Published in The Scientist, September 2006:
Jose M. Ordovas has been studying the role of lipoproteins in heart disease for decades. His laboratory and others have tried to tease out how these proteins factor into why some people
can eat an unhealthy diet – that is, lots of dietary fat – and still have high levels of what is often referred to as good high-density lipoprotein (HDL) cholesterol. The senior scientist and director of the Nutrition and Genomics Laboratory at Tufts University in Boston honed in on APOA1, which encodes the HDL component apolipoprotein (apo) A-I. A specific SNP in its promoter region (APOA1 – 75G/A) was first identified in the early 1980s, and studies in the decade followin scrutinized the association between the G and A alleles and HDL concentrations. The results varied widely. Some studies suggested that carriers of the A allele (about 25% of the population) had higher HDL levels than carriers of the more common G allele, but other studies came to the exact opposite conclusion.
In 2002, he and his colleagues tested whether dietary fat might modulate the effect of the allele. “We decided to consider whether APOA1 is regulated by nutrients, since people are eating different things,” Ordovas recalls. They looked at 755 men and 822 women who were participants in the Framingham Offspring Study, a population for which there are rigorous data on HDL levels, other cardiovascular risk factors, and dietary fat intake. They paired this information with genotype data for each patient and found that the polymorphism on its own didn’t have an effect on HDL level. Instead, in people heterozygous or homozygous for the A allele, “what we found is that polyunsaturated fatty acids, which are very good regulators of gene expression, happen to modulate the expression of this genotype,” Ordovas says.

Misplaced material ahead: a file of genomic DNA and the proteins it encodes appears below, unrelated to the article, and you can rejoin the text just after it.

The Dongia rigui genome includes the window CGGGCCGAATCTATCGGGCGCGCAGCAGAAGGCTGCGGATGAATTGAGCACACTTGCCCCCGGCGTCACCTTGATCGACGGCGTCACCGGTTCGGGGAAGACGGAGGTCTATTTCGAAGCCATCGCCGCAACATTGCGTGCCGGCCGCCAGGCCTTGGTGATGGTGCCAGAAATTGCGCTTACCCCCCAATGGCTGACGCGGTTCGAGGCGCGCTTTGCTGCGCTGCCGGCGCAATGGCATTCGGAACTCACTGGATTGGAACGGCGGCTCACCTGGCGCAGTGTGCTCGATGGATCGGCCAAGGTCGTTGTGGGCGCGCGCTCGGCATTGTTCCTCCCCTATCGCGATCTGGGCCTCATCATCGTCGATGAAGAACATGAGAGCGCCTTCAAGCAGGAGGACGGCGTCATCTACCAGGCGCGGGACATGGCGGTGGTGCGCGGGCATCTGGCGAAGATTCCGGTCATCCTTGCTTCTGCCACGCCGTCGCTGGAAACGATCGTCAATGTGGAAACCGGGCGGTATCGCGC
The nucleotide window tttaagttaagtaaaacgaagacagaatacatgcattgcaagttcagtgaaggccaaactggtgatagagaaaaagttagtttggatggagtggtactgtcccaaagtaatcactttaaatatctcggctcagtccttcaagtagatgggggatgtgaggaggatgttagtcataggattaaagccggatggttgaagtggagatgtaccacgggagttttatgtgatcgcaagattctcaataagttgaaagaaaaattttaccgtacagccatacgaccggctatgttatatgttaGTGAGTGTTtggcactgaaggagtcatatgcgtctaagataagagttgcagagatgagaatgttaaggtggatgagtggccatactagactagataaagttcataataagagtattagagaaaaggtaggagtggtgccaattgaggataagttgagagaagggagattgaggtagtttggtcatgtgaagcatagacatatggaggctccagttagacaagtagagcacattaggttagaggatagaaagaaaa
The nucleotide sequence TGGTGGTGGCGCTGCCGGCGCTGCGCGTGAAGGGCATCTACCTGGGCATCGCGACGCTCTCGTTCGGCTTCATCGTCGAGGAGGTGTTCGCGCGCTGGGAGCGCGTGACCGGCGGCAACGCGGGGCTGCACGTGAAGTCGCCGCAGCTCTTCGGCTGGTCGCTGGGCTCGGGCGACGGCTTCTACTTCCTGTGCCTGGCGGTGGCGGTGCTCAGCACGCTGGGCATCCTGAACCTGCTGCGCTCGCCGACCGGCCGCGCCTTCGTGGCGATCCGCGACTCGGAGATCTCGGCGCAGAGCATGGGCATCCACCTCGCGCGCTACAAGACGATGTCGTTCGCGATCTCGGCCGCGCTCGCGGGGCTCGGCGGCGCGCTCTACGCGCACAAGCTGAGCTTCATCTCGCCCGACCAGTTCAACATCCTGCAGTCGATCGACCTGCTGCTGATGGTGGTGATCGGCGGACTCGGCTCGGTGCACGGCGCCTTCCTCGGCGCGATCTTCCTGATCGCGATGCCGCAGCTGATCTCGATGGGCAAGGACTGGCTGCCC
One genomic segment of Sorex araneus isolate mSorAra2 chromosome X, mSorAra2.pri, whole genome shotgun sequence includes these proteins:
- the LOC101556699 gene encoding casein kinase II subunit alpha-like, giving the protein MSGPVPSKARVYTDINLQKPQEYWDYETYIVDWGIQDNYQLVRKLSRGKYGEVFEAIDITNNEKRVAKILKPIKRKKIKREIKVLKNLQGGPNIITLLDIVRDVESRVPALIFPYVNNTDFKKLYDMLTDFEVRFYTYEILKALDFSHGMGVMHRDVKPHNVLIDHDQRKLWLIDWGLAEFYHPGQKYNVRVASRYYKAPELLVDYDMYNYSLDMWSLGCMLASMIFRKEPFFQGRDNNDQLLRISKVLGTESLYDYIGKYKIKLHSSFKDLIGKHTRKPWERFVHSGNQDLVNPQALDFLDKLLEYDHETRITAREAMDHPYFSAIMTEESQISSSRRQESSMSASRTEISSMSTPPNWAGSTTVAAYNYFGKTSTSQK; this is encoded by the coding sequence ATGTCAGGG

It was the sort of finding that laid the foundation for the nascent field of nutrigenomics. At its core, the field is the study of how genes and nutrients interact to promote health or disease. It also includes understanding how gene and protein expression are affected by the presence or absence of specific nutrients, whether and how diet-regulated genes play a role in disease, the degree to which an individual’s diet affects the risk of disease given his or her genetics, and whether one’s diet may be altered to maintain that balance between health and disease.